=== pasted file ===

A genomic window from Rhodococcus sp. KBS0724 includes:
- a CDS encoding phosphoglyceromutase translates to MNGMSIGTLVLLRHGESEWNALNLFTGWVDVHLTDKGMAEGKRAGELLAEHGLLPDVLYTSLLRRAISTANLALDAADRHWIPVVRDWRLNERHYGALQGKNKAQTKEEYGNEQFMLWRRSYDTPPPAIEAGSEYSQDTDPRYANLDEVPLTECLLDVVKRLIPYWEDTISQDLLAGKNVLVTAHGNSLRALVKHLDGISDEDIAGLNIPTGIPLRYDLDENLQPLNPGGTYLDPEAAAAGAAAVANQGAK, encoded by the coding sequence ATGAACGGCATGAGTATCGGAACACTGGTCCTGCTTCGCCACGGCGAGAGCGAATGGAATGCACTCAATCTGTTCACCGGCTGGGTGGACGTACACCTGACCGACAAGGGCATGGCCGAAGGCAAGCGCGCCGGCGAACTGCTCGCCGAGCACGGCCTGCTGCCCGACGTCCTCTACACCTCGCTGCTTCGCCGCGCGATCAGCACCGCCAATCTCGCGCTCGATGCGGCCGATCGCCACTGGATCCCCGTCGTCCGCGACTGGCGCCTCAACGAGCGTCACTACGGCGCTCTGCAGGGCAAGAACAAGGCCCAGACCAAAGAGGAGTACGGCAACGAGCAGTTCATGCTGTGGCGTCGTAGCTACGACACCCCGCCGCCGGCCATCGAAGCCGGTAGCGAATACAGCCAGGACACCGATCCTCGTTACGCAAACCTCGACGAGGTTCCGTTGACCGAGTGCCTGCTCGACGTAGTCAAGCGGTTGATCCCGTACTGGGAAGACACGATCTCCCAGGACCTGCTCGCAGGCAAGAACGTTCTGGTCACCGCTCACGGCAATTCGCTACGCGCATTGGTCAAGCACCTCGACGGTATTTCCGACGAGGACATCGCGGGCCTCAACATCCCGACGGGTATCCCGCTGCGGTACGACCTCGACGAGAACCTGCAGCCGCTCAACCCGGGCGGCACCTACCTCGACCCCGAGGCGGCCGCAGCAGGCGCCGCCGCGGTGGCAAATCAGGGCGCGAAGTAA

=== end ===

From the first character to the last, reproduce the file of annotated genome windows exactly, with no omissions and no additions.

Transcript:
A genomic window from Rhodococcus sp. KBS0724 includes:
- a CDS encoding phosphoglyceromutase translates to MNGMSIGTLVLLRHGESEWNALNLFTGWVDVHLTDKGMAEGKRAGELLAEHGLLPDVLYTSLLRRAISTANLALDAADRHWIPVVRDWRLNERHYGALQGKNKAQTKEEYGNEQFMLWRRSYDTPPPAIEAGSEYSQDTDPRYANLDEVPLTECLLDVVKRLIPYWEDTISQDLLAGKNVLVTAHGNSLRALVKHLDGISDEDIAGLNIPTGIPLRYDLDENLQPLNPGGTYLDPEAAAAGAAAVANQGAK, encoded by the coding sequence ATGAACGGCATGAGTATCGGAACACTGGTCCTGCTTCGCCACGGCGAGAGCGAATGGAATGCACTCAATCTGTTCACCGGCTGGGTGGACGTACACCTGACCGACAAGGGCATGGCCGAAGGCAAGCGCGCCGGCGAACTGCTCGCCGAGCACGGCCTGCTGCCCGACGTCCTCTACACCTCGCTGCTTCGCCGCGCGATCAGCACCGCCAATCTCGCGCTCGATGCGGCCGATCGCCACTGGATCCCCGTCGTCCGCGACTGGCGCCTCAACGAGCGTCACTACGGCGCTCTGCAGGGCAAGAACAAGGCCCAGACCAAAGAGGAGTACGGCAACGAGCAGTTCATGCTGTGGCGTCGTAGCTACGACACCCCGCCGCCGGCCATCGAAGCCGGTAGCGAATACAGCCAGGACACCGATCCTCGTTACGCAAACCTCGACGAGGTTCCGTTGACCGAGTGCCTGCTCGACGTAGTCAAGCGGTTGATCCCGTACTGGGAAGACACGATCTCCCAGGACCTGCTCGCAGGCAAGAACGTTCTGGTCACCGCTCACGGCAATTCGCTACGCGCATTGGTCAAGCACCTCGACGGTATTTCCGACGAGGACATCGCGGGCCTCAACATCCCGACGGGTATCCCGCTGCGGTACGACCTCGACGAGAACCTGCAGCCGCTCAACCCGGGCGGCACCTACCTCGACCCCGAGGCGGCCGCAGCAGGCGCCGCCGCGGTGGCAAATCAGGGCGCGAAGTAA